The Bungle Bungle Range, in Purnululu National Park, is one of the most fascinating geological landmarks in Western Australia. The range features distinctive beehive-shaped sandstone towers and conglomerates alternately striped in orange and black bands. The rocks rises up to 578 metres above sea level, and stand 200 to 300 metres above a woodland and grass-covered plain, with steep cliffs on the western face. From an airplane, the Bungle Bungle Range is an imposing sight.
The sedimentary rocks of Bungle Bungle were formed in the Ord Basin 375 to 350 million years ago, when active faults were altering the landscape. The combined effects of wind from the Tanami Desert and rainfall over millions of years shaped the domes. Although the formation appears solid, the sandstone is extremely fragile. The weight of overlying rock holds the sand grains in place, but when this is removed, the sandstones are easily eroded. The rounded tops reflect this lack of internal strength. Water flowing over the surface will exploit any weaknesses or irregularities in the rock, such as cracks or joints, and rapidly erodes the narrow channels that separate the towers.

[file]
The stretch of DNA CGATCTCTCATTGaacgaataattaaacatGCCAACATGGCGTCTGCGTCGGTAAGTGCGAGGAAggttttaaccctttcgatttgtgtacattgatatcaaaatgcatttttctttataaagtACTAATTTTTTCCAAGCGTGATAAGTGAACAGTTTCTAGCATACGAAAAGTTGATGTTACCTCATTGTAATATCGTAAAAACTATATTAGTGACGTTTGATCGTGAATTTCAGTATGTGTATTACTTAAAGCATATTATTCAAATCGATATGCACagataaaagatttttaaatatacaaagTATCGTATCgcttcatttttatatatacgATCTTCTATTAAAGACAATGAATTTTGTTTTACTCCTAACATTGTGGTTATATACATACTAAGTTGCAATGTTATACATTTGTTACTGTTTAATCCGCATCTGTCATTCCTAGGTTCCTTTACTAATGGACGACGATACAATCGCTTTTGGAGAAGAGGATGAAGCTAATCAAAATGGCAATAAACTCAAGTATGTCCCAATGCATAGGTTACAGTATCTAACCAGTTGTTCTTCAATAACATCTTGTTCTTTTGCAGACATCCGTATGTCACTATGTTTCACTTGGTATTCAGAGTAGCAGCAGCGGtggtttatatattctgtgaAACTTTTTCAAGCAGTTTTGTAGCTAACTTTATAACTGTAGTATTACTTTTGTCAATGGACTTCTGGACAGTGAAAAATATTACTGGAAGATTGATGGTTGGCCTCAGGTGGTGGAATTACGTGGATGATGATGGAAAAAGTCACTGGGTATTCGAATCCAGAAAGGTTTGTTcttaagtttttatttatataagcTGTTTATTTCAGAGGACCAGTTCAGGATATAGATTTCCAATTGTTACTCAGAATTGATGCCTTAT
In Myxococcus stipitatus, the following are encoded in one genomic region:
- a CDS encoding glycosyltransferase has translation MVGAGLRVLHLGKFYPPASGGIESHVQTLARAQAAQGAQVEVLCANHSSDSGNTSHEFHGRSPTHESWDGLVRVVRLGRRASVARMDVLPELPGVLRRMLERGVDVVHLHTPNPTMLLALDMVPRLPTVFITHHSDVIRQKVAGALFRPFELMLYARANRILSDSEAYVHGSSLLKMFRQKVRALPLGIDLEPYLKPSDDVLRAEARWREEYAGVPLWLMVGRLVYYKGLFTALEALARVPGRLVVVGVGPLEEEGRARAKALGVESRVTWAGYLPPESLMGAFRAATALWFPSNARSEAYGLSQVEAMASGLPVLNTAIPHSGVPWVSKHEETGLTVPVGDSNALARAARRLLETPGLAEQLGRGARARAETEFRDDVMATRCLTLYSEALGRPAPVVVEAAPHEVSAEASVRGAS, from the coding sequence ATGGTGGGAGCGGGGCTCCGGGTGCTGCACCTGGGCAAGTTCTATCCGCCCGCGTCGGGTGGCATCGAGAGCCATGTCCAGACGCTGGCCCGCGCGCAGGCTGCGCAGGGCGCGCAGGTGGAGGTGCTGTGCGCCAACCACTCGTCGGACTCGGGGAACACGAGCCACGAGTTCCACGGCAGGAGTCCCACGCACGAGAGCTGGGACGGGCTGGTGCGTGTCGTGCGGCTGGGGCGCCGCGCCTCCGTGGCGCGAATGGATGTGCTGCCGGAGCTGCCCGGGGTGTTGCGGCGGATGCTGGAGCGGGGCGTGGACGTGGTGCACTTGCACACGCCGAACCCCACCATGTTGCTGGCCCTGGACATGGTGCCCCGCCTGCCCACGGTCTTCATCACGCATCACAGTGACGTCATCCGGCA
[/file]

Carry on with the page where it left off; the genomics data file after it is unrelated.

One of the most obvious features of the sandstones is the alternating orange and black or grey banding. The darker bands consist of permeable layers of rock, which allow water to move through with ease. Water keeps the rock surface moist allowing dark algae to grow on them. The less permeable layers in between are covered with a patina of iron and manganese staining, creating the orange bands. These outer coatings help to protect the lower parts of the towers from erosion.
A 7 km diameter circular topographic feature is clearly visible on satellite images of the Bungle Bungle Range. It is believed that this feature is the eroded remnant of a very ancient meteorite impact crater that probably hit the area some 250 million years ago. This structure is famously known as the Piccaninny impact crater.